Because if the debtors insolvency was prior to the sale and commonly known, the buyer must be assured that the debtor has the ability to pay otherwise, he would not have a right of recourse should the debtor default in the payment, because the debtor can invoke his insolvency as a defense Q: If the debtor claims that the debt has already been paid, is the assignor liable for breach of warranty? Yes, the assignor warrants the existence of the credit at the time of the sale Q: How does an assignment differ from a sale? They differ with regard to the nature of the thing sold. In a contract of sale, the thing sold is a particular item or property; on the other hand, in assignment, what is sold is intangible property (think: credit, non-negotiable choses in action) Q: Are third persons bound by the assignment? Not unless the assignment appears in a public instrument or is recorded in the Registry of Property, in case the assignment involves real rights. Q: Why is embodiment in a public instrument or registration required in order to bind 3 rd persons? Because assignment deals with the sale of intangible property and the only real evidence of the sale is either a public instrument or registration. Q: Does the assignee become the owner of the credit upon the moment of the assignment? No, just like in sale, ownership is vested upon delivery, and delivery in this case is effected through the execution of a public instrument. While the assignment is valid with regards to the perfection stage, delivery is still required for consummation. Q: Is the consent of the debtor necessary? No, it is sufficient that the assignment is brought to the creditors knowledge in order to be binding upon him Q: Suppose the debtor was not informed of the assignment, what is the effect? 1. If the debtor pays his creditor under this circumstance, his payment shall produce the effect of releasing him from further obligations (art.1626) 2. The debtor may set up against the assignee the defense of compensation of prior credit between him (debtor) and the assignor Q: If the debtor consented to the assignment, what is the effect? The debtor may not set up the defense of compensation of prior credit against the assignee Q: Are there any exceptions to this rule? 1. When the third person has actual knowledge of the transfer 2. In the case of negotiable documents of title, the mere execution of a public instrument covering an assignment does not bind the bailee unless specific notice of the transfer of the covering document of title is given by the transferor or transferee to the bailee (art.1514) Q: Is there legal redemption when we speak of assignment? Yes

Q: When a credit or other incorporeal right in litigation is sold litis pendentia, the debtor shall have a right to extinguish it by reimbursing the assignee for the price the latter paid, the costs of suit, the interest of the price within 30 days from the date the assignee demands payment. Is this a case of redemption or simply one wherein the debtor pays his debt? Where is the redemption aspect here? (art.1634) It is a case of redemption *see the follow-up questions below for the logic of this Q: Juan dela Cruz bought credit worth Php1 million for the price of Php800,000. How much can Juan enforce against the debtor? How much should the debtor pay? Php800,000 within 3o days following the assignment Q: Despite the fact that the assignee paid only 800,ooo can he collect the balance of 200,000 from the debtor? No, he cannot not within the 30-day period granted by 1634 to the debtor within which time the debtor may extinguish the liability by reimbursing the assignee the amount of the price paid by the latter for the assigned credit *JARA: This is the situation contemplated under [art.1634]. How can this be considered legal redemption? Why should [1634] be called legal redemption? The legal redemption aspect here is that the debtor, within 30 days, may redeem the entire debt of Php 1 million by reimbursing the assignee for the Php800,000 the latter paid for the assigned credit. If the debtor fails to exercise his right to redeem within the 30-day period, the assignee may now enforce the full Php1 million indebtedness, because by virtue of subrogation (and absent the exercise of redemption by the debtor), the assignee can enforce the debt to the full extent, as if he were the original creditor. Q: Does the right to redeem a debt in assignment of credit exist for all kinds of assigned credits? No, its a special right granted for the case of assigned credit in litigation only Q: Why? What is the rationale behind this? In the assignment of credit in litigation, the assignee is deemed to have bought the credit for speculation (because it IS a form of speculation assignee buys credit in litis pendentia in the hopes of winning the case and being able to collect heads you win, tails you try again lol), and in this scenario, the law sees fit to grant the debtor a right to redeem the debt for less than the full indebtedness because if the credit is to be bought for speculation, then the party who should be benefited should be the debtor. Q: What is the case contemplated when we speak of credit in litis pendentia? A case involving the credit itself as the main issue, or one of the main issues Q: In this case, does the debtor have to be the defendant? No, the debtor himself may even be the plaintiff, the same right would still be available to him Q: What is the effect of non-registration of the assignment of credit? Non-registration would not bind third parties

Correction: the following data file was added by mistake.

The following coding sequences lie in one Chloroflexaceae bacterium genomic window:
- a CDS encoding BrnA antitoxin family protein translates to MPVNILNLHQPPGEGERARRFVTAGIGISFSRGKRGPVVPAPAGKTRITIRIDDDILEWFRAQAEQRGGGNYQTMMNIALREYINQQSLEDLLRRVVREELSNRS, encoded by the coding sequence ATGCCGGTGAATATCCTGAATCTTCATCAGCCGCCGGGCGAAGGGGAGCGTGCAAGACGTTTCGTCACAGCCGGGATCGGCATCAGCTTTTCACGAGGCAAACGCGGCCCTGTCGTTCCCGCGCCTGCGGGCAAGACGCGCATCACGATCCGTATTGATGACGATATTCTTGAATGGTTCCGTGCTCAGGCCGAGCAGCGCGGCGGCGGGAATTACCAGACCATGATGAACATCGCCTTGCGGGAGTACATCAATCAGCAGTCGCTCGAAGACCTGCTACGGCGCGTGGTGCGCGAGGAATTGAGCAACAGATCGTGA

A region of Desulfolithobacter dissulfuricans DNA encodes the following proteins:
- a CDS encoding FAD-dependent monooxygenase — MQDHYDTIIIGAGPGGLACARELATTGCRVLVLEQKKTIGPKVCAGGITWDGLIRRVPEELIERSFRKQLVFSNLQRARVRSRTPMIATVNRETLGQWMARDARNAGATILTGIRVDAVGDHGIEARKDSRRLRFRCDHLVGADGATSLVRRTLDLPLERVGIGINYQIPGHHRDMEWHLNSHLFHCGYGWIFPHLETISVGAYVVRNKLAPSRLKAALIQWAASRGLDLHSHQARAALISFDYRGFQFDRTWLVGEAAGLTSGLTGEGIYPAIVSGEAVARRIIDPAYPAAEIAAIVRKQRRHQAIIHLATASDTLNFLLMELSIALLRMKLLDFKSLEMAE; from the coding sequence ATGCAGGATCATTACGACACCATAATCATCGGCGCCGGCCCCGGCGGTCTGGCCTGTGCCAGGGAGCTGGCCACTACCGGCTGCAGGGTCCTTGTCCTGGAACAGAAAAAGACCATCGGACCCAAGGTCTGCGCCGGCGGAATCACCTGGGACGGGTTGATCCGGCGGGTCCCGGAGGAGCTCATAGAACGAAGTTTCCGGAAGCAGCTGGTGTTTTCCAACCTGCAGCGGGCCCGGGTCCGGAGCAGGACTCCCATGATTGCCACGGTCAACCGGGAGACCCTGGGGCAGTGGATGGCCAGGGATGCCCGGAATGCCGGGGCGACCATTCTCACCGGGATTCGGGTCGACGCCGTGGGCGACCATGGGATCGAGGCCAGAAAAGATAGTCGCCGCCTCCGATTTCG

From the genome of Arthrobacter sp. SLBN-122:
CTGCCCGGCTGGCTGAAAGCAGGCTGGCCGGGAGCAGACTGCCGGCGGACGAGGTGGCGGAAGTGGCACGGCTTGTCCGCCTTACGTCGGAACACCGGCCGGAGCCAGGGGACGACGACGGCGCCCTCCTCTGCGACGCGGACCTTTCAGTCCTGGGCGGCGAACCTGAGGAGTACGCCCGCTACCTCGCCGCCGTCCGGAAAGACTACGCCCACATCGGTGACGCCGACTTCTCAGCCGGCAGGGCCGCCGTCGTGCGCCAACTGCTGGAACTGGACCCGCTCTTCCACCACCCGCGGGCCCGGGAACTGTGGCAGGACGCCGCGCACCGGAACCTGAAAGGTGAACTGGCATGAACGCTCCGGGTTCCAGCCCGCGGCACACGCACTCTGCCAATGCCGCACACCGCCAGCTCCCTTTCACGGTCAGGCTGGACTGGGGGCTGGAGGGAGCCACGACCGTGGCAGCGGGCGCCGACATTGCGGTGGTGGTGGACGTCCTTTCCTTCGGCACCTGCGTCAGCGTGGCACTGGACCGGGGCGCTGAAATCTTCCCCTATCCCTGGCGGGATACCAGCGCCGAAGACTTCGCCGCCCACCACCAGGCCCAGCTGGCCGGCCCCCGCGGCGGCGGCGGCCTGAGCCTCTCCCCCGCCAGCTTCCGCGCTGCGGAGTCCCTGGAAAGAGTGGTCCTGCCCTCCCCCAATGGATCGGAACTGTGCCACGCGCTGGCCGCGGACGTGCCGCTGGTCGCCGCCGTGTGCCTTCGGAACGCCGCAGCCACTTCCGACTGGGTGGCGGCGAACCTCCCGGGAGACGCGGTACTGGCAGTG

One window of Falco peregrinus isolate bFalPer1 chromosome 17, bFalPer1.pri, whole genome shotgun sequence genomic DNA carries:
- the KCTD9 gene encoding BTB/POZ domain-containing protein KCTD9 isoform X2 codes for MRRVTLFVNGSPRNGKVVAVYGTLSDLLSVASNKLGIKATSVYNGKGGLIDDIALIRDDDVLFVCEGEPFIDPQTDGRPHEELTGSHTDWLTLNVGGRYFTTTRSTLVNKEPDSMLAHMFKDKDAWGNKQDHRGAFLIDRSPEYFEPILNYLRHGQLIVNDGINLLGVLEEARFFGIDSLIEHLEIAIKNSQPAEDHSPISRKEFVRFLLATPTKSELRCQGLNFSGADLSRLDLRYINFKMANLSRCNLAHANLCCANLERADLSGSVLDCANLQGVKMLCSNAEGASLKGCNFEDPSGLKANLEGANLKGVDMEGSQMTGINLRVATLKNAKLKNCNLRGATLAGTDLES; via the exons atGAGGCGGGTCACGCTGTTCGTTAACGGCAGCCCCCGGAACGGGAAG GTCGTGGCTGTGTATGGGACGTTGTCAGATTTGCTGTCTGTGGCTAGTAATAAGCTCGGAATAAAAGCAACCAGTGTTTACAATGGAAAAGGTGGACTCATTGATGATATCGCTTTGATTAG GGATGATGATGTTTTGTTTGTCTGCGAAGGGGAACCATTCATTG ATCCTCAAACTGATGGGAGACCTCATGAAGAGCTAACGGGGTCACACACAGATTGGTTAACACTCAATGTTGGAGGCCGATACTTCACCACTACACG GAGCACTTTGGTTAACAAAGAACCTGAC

Q: Is the debtor a third party, so that when the assignment is not registered, he can claim to not be bound by the assignment? Yes, the debtor is a third person. The registration creates constructive notice, so that if it was not registered, the debtor (whose consent was never necessary to assign the credit in the first place) is not bound by the assignment. *Ledonio v. Capital Development Corp., 526 SCRA 379 (2007) Q: But payment to the assignor without knowledge of the assignment creates the effect of payment to release the debtor from liability, does it not? How would you construe this? Yes, payment to the assignor without knowledge of the assignment absolves the debtor of liability. However, this does NOT mean that the knowledge necessary to estop the debtor from claiming extinguishment of liability is actual knowledge. The debtor, once the assignment is registered, is deemed to have knowledge of the assignment because registration operates as constructive notice. *Ledonio v. Capital Development Corp., 526 SCRA 379 (2007)